Computational Screening of Biomolecular Adsorption and Self-Assembly on Nanoscale Surfaces
H Heinz, JOURNAL OF COMPUTATIONAL CHEMISTRY, 31, 1564-1568 (2010).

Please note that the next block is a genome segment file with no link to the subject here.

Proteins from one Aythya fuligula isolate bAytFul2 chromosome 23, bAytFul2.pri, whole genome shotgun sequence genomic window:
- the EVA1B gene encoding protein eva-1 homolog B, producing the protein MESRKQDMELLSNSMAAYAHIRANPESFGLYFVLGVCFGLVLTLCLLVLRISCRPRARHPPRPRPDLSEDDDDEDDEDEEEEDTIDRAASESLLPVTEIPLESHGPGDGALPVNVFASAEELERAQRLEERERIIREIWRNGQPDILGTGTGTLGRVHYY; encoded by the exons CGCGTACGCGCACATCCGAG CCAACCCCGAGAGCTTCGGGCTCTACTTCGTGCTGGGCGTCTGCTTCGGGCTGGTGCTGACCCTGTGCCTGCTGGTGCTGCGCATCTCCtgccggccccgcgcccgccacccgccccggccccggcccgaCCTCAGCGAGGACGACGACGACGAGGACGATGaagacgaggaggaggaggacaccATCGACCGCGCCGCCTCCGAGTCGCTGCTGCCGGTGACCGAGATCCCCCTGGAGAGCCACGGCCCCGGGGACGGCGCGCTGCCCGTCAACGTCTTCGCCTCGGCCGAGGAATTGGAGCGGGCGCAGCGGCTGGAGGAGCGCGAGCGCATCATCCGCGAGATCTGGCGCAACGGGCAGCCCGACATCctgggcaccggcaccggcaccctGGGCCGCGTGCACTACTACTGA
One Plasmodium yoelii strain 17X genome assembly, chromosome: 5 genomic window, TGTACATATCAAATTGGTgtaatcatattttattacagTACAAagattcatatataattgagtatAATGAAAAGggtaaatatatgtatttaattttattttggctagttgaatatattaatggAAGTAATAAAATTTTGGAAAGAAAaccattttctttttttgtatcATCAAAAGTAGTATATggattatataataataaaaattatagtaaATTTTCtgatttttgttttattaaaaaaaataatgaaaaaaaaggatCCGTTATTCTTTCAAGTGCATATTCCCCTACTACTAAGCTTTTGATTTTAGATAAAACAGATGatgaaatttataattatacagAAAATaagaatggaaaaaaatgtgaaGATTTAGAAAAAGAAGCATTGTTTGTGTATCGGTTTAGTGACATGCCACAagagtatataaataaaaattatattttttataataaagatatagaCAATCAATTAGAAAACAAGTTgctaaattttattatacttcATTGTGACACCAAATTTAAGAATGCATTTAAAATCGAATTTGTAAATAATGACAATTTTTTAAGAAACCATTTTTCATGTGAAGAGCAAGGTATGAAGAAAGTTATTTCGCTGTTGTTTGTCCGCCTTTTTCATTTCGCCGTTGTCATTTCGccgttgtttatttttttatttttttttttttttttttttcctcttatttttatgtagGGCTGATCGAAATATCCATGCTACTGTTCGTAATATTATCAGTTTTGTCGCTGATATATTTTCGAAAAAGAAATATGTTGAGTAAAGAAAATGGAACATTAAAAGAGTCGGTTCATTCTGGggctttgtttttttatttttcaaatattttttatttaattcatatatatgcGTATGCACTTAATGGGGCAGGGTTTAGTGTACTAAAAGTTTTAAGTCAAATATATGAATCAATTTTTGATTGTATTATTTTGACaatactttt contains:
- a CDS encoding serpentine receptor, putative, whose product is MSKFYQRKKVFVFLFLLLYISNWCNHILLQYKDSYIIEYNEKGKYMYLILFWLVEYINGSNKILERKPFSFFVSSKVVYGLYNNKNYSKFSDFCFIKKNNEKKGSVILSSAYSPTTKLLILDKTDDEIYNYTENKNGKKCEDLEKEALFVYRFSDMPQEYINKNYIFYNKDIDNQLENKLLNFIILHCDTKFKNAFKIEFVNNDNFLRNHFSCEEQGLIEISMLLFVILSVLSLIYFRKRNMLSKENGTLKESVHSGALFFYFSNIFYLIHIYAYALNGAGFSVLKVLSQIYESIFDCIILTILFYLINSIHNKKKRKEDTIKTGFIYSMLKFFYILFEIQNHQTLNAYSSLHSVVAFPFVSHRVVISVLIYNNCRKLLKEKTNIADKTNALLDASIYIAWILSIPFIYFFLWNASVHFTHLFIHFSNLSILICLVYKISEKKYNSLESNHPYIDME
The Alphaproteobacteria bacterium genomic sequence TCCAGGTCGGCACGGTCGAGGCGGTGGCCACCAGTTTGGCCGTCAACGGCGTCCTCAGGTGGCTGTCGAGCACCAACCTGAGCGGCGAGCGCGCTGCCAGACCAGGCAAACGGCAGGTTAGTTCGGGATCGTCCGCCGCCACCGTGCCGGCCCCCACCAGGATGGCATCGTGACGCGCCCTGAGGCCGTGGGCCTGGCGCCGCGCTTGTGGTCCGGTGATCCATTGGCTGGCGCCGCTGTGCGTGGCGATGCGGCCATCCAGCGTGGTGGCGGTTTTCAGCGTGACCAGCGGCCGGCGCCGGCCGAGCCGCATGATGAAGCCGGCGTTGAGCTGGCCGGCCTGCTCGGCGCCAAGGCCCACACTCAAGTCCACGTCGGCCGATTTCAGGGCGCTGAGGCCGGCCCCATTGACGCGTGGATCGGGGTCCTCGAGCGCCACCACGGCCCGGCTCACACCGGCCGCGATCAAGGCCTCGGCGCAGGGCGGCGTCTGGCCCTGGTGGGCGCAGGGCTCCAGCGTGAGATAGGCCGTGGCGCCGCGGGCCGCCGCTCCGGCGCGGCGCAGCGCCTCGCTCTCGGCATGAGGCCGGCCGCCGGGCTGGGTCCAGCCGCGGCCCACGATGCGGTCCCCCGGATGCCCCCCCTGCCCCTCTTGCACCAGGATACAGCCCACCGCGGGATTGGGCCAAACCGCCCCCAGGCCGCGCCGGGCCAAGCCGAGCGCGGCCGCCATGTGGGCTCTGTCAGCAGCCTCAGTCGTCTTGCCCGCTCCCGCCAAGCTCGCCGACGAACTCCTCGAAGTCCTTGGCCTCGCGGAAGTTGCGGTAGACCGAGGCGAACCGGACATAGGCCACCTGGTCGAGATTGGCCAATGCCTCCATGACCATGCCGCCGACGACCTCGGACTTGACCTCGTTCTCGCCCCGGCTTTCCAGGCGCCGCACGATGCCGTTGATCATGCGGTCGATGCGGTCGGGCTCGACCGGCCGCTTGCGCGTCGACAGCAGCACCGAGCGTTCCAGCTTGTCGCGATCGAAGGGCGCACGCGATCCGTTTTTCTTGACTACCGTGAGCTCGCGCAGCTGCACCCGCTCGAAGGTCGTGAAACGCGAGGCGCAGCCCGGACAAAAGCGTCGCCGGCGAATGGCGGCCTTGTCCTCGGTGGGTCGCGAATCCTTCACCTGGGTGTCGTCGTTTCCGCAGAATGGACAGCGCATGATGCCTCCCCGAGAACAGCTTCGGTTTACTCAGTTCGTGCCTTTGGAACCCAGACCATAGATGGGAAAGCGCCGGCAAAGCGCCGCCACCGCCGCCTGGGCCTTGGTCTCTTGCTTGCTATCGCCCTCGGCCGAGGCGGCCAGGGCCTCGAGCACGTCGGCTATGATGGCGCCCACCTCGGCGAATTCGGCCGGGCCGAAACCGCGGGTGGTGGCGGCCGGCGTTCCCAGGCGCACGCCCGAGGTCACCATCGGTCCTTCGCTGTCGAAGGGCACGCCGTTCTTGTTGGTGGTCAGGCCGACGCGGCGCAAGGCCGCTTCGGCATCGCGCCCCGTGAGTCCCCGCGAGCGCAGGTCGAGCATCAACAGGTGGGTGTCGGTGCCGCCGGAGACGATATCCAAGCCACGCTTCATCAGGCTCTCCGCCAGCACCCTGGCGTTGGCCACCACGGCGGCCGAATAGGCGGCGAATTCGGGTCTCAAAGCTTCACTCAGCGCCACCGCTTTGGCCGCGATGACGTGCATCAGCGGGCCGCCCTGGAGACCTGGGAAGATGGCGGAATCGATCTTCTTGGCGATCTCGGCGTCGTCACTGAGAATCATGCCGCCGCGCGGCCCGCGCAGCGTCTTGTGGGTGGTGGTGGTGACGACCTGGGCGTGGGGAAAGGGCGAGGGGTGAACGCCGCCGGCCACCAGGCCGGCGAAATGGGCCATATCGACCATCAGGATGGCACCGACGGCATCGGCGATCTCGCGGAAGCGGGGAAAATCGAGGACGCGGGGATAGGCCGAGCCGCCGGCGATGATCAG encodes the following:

The quantification of binding properties of ions, surfactants, biopolymers, and other macromolecules to nanometer-scale surfaces is often difficult experimentally and a recurring challenge in molecular simulation. A simple and computationally efficient method is introduced to compute quantitatively the energy of adsorption of solute molecules on a given surface. Highly accurate summation of Coulomb energies as well as precise control of temperature and pressure is required to extract the small energy differences in complex environments characterized by a large total energy. The method involves the simulation of four systems, the surface-solute-solvent system, the solute-solvent system, the solvent system, and the surface-solvent system under consideration of equal molecular volumes of each component under NVT conditions using standard molecular dynamics or Monte Carlo algorithms. Particularly in chemically detailed systems including thousands of explicit solvent molecules and specific concentrations of ions and organic solutes, the method takes into account the effect of complex nonbond interactions and rotational isomeric states on the adsorption behavior on surfaces. As a numerical example, the adsorption of a dodecapeptide on the Au 111 and mica 001 surfaces is described in aqueous solution. (C) 2009 Wiley Periodicals, Inc. J Comput Chem 31: 1564-1568, 2010
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